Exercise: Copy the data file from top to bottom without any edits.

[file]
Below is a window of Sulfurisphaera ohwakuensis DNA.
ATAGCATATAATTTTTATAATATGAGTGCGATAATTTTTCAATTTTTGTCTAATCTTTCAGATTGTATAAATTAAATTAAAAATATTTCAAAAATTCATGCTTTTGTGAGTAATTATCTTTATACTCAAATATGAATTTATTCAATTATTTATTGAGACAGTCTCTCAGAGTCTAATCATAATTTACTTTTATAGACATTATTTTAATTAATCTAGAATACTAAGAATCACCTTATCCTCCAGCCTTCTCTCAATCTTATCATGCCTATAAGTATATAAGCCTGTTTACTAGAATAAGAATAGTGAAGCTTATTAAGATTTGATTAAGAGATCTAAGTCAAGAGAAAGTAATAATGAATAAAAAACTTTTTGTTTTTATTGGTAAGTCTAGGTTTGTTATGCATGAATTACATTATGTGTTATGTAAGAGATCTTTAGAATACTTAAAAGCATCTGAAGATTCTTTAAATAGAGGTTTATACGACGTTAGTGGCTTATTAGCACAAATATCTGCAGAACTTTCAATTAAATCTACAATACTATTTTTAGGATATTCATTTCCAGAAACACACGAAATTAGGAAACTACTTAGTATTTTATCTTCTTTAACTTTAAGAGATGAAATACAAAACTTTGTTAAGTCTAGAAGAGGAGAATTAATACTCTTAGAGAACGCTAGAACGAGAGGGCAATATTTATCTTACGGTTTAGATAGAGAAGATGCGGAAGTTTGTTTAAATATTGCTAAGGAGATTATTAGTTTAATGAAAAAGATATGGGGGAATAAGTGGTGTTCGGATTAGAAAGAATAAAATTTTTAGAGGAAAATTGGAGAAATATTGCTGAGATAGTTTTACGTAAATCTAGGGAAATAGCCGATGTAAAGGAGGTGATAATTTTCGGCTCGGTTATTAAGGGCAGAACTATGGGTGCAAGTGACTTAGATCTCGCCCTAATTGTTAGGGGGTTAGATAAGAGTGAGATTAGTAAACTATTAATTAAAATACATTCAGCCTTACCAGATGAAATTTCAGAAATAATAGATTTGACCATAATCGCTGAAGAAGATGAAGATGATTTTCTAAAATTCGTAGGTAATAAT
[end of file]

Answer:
Below is a window of Sulfurisphaera ohwakuensis DNA.
ATAGCATATAATTTTTATAATATGAGTGCGATAATTTTTCAATTTTTGTCTAATCTTTCAGATTGTATAAATTAAATTAAAAATATTTCAAAAATTCATGCTTTTGTGAGTAATTATCTTTATACTCAAATATGAATTTATTCAATTATTTATTGAGACAGTCTCTCAGAGTCTAATCATAATTTACTTTTATAGACATTATTTTAATTAATCTAGAATACTAAGAATCACCTTATCCTCCAGCCTTCTCTCAATCTTATCATGCCTATAAGTATATAAGCCTGTTTACTAGAATAAGAATAGTGAAGCTTATTAAGATTTGATTAAGAGATCTAAGTCAAGAGAAAGTAATAATGAATAAAAAACTTTTTGTTTTTATTGGTAAGTCTAGGTTTGTTATGCATGAATTACATTATGTGTTATGTAAGAGATCTTTAGAATACTTAAAAGCATCTGAAGATTCTTTAAATAGAGGTTTATACGACGTTAGTGGCTTATTAGCACAAATATCTGCAGAACTTTCAATTAAATCTACAATACTATTTTTAGGATATTCATTTCCAGAAACACACGAAATTAGGAAACTACTTAGTATTTTATCTTCTTTAACTTTAAGAGATGAAATACAAAACTTTGTTAAGTCTAGAAGAGGAGAATTAATACTCTTAGAGAACGCTAGAACGAGAGGGCAATATTTATCTTACGGTTTAGATAGAGAAGATGCGGAAGTTTGTTTAAATATTGCTAAGGAGATTATTAGTTTAATGAAAAAGATATGGGGGAATAAGTGGTGTTCGGATTAGAAAGAATAAAATTTTTAGAGGAAAATTGGAGAAATATTGCTGAGATAGTTTTACGTAAATCTAGGGAAATAGCCGATGTAAAGGAGGTGATAATTTTCGGCTCGGTTATTAAGGGCAGAACTATGGGTGCAAGTGACTTAGATCTCGCCCTAATTGTTAGGGGGTTAGATAAGAGTGAGATTAGTAAACTATTAATTAAAATACATTCAGCCTTACCAGATGAAATTTCAGAAATAATAGATTTGACCATAATCGCTGAAGAAGATGAAGATGATTTTCTAAAATTCGTAGGTAATAAT